Ever since I can remember, I have been fascinated with wildlife photography, but not just any kind of wildlife photography—specifically the ones that evoke a sense of grandeur, a sense of awe, and a feeling of being transported to a place and a time long forgotten. Invariably, the kind of images I described above, to me at least, were mostly depicted in monochrome and sepia, lending a kind of ancient quality to it. When I first picked up a DSLR camera in early 2009 and decided to spend every spare second at my disposal becoming a wildlife photographer, I knew that my end goal would have to be taking photos like the ones that have always inspired me and evoked these emotions within me. Of course it helped that I live in South Africa, having access to a variety of game reserves and national parks within a day or two’s drive from my house.
I started working at wider focal lengths almost from the outset. That doesn’t mean that I don’t shoot with my 500mm prime, I do—a LOT—but I knew right away that capturing these kinds of images requires that you look wider, incorporate more into the scene than just the mere animals of Africa, as magnificent as they can be. I needed to develop the eye of a landscape photographer—for the landscapes of Africa are as dramatic and captivating as her inhabitants. Everything you include and exclude adds or detracts from the story you’re able to tell.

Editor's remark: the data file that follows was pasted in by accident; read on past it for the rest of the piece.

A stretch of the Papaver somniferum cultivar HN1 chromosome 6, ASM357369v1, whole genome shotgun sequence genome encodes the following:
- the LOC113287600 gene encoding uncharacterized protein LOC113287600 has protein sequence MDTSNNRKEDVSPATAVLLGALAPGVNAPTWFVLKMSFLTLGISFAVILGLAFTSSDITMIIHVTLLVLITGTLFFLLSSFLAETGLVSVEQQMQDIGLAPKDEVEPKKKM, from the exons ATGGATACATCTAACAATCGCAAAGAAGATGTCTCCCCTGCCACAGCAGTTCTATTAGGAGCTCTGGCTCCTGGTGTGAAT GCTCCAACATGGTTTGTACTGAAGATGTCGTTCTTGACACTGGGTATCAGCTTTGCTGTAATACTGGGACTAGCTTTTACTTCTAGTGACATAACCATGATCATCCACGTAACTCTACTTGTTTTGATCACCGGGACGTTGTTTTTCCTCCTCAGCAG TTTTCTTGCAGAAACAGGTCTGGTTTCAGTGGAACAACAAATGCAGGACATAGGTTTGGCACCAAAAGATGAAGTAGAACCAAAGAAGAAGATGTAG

This photo was captured late one afternoon in the Mara Triangle, a remote section of the Maasai Mara National Reserve in Kenya. We had arrived late in the Great Migration season and the massive herds of Whitebearded wildebeest had already crossed the Mara River into this part of the reserve. As we drove among the herds, the stormy clouds parted and crepuscular rays of sunlight created key lighting in the background that I knew I had to capture. Add in a couple of oddly galloping wildebeest and you have a recipe for the kind of image that I love creating.
So, the title for this image then? To reference the old Toto song: “I Bless The Rains…”
If I can inspire you with one thing it is this—look wider, shoot wider, take it all in. We get so fixated on filling the frame with our subjects that we forget that there’s so much else to fill the frame with as well, a more cohesive story. A lot of wildlife photographers claim to want to instil a sense of conservation—responsibility in their viewers—but how are we to conserve the species if we don’t also conserve the habitat/environment in which they roam?
Equipment & Settings: Nikon D800, Nikkor 70-200mm f2.8 VR2, F5.6, 1/200 sec., ISO 220